“The Spark With Tift Merritt” is available on the Internet, at marfaspark.com.

Local Rhythms – Green Again

375px-shamrocksvg.pngWhen I married a Irish-blooded girl named Patty with a March 17 birthday, I surrendered my right to question the American fascination with St. Patrick’s Day.

Still, don’t you wonder why you’ve never seen a “Kiss Me, I’m German” badge? Why isn’t everyone Mexican on Cinco de Mayo? All this green Gaelic gaiety makes little sense, but why quibble with it, particularly this year?

The beer’s great and the music even better. Why not make the first full weekend of daylight saving time a three-day affair? Make that four – many venues are doing just that.

The fun starts Friday, with Gypsy Reel at Skunk Hollow Tavern, and the Irish Rovers at Keene’s Colonial Theatre.

On Saturday, the Claremont Opera House kicks up the clover with Woods Tea Company, who are proficient in Celtic music as well as sea shanties, bluegrass and old-fashioned storytelling.

The same night, Boys of the Lough, as genuinely Irish as it gets, take the stage at Lebanon Opera House.

Lord of the Dance extends its long run at Lowell’s Memorial Auditorium on Sunday. The step dance opera, created in 1996 by Riverdance expatriate Michael Flatley, now has four separate troupes touring the world.

The serious offerings on Monday all start with a traditional Irish breakfast at sunup – Killarney in Ludlow, Strange Brew and Wild Rover in Manchester, and Salt Hill in Lebanon.

In some cases, though, that’s impossible. The Saw Doctors, who tore the house down in Lebanon last year, play at Northampton’s Calvin Theatre. Maybe the bar in front opens at 6 AM, but I doubt it.

Salt Hill has a typically full slate, with music at both locations beginning at 3:00. O’hanleigh, the fine Middlebury combo that played Lebanon last year, starts things off in Newport and then moves over to the Green to take things into the night.

The Tuohy brothers have also invited Guinness reps to hand out goodies, like a logo snowboard. At the end of the night, someone will win a trip for two to Ireland. It’s the best Irish the area’s got.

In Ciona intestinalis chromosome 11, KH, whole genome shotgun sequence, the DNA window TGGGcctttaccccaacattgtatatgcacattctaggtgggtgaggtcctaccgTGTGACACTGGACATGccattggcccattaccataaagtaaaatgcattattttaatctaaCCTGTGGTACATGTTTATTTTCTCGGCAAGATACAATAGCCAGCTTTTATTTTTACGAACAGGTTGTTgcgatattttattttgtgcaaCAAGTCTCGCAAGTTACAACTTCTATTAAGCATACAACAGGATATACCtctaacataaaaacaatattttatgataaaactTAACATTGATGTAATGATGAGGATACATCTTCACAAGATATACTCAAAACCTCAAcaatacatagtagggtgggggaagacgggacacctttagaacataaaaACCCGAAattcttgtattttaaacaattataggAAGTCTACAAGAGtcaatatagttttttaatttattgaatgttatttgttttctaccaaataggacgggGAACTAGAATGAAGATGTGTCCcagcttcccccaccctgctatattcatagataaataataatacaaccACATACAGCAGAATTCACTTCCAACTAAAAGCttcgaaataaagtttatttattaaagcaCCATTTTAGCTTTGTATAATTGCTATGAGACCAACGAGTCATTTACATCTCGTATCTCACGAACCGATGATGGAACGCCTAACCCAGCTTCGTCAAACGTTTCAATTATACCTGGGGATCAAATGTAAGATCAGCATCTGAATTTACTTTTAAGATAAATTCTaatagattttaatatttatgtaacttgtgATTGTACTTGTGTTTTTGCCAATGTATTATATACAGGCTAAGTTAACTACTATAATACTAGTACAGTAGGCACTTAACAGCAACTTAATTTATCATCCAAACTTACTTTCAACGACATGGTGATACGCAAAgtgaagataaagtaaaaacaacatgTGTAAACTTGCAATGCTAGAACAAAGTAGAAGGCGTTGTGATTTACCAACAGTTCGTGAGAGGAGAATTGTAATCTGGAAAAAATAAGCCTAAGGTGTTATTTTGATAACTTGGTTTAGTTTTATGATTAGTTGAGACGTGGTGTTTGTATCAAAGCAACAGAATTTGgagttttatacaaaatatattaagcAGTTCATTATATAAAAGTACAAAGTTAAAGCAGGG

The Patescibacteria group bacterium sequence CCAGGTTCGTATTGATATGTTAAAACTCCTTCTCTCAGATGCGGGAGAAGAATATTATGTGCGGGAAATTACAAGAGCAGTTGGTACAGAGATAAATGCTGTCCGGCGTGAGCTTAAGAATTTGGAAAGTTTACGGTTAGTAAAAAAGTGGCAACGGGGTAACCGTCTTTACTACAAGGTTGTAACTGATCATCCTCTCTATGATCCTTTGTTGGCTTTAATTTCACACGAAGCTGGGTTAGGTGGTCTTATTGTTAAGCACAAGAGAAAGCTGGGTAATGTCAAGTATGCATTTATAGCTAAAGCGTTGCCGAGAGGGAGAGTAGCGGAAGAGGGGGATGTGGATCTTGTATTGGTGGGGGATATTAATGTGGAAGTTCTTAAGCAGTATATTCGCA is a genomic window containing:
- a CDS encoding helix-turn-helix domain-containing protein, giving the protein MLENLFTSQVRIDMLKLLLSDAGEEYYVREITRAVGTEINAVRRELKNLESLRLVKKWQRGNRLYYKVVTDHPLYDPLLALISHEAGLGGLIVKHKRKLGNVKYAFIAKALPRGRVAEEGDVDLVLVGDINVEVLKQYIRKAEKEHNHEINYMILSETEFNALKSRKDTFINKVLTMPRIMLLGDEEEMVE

Gully Boys celebrate at Firestones, with a promise to drink while they work and keep things loose. The Quechee restaurant isn’t exactly famous for their corned beef, but hey, everyone’s Irish on St. Patrick’s Day, right?

Here’s the rest of the week:

Thursday: Karan Casey, St. Anselm College – Founding member of Solas, vocalist Casey will give those seeking an even earlier start to the green weekend exactly what they need. She was born in County Waterford and schooled at Dublin University, but as a youngster she took her cues from Ella Fitzgerald. It was only when she came to NYC in 1993 that she latched on to traditional Irish music. In addition to her Solas work, she contributed to “Seal Maiden – A Celtic Musical” in 2000.

Friday: Lydia Gray, Bistro Nouveau at Eastman – The bossa nova singer surprised us with an album of pop music, including surprising choices like Peter Gabriel’s “Red Rain” and “In Your Eyes,” as well as a few Beatles songs tastily re-worked (my favorite is the skiffilized “Something”). Bistro is one of the better places to see Lydia and long-time accompanist Ed Eastridge, whose nimble guitar touch complements Gray’s voice like Grenache pairs with Chocolate Decadence.

Saturday: Joe D’Urso, Blow-Me-Down-Grange – A folk rocker in the mold of Petty or Springsteen continues the successful Plainfield concert series (last month’s Molly Cherington homecoming was a sellout). D’Urso has shared the stage with Springsteen, and he also chares his charitable instincts, raising money at last October’s “Empty Bowls” show in Meriden for World Hunger Year and the Claremont Food Pantry. Kansas singer-songwriter Jenn Adams opens

Sunday: Dropkick Murphys, Paradise Boston – Without a doubt, the hottest ticket in town this time of year is this band of Celtic punk rockers’ Boston area shows. Tickets for their hometown sets, at the Dorchester IBEW and Paradise, were gone in seconds. So the band scheduled two shows at Lowell’s Tsongas Arena, which holds an exponentially larger number of fans, but at press time they were sold out too. Still, if you want to look for tickets your chances are definitely better here.

Tuesday: Tift Merritt, Iron Horse – Merritt’s third album, “Another Country,” is aptly named. With each outing, the Americana chanteuse finds new directions, this time with Eagles-flavored country pop (“Something to Me”), the gospel-infused “I Know What I’m Looking For Now” and the irresistible “Broken”. Tift deserves a bigger audience; hopefully, her new hometown (New York City) and record company (Fantasy) will help deliver it.

Wednesday: Wise Rokobili & Tad Davis Open Mike, Skunk Hollow: The economy may be in recession, but there’s no shortage of opportunities for budding musicians to expose their talent. This weekly gathering in Hartland Four Corners has been around quite a while; the current hosts are sort of new. So pick up your guitar, Casio keyboard or blues harp and come join the fun.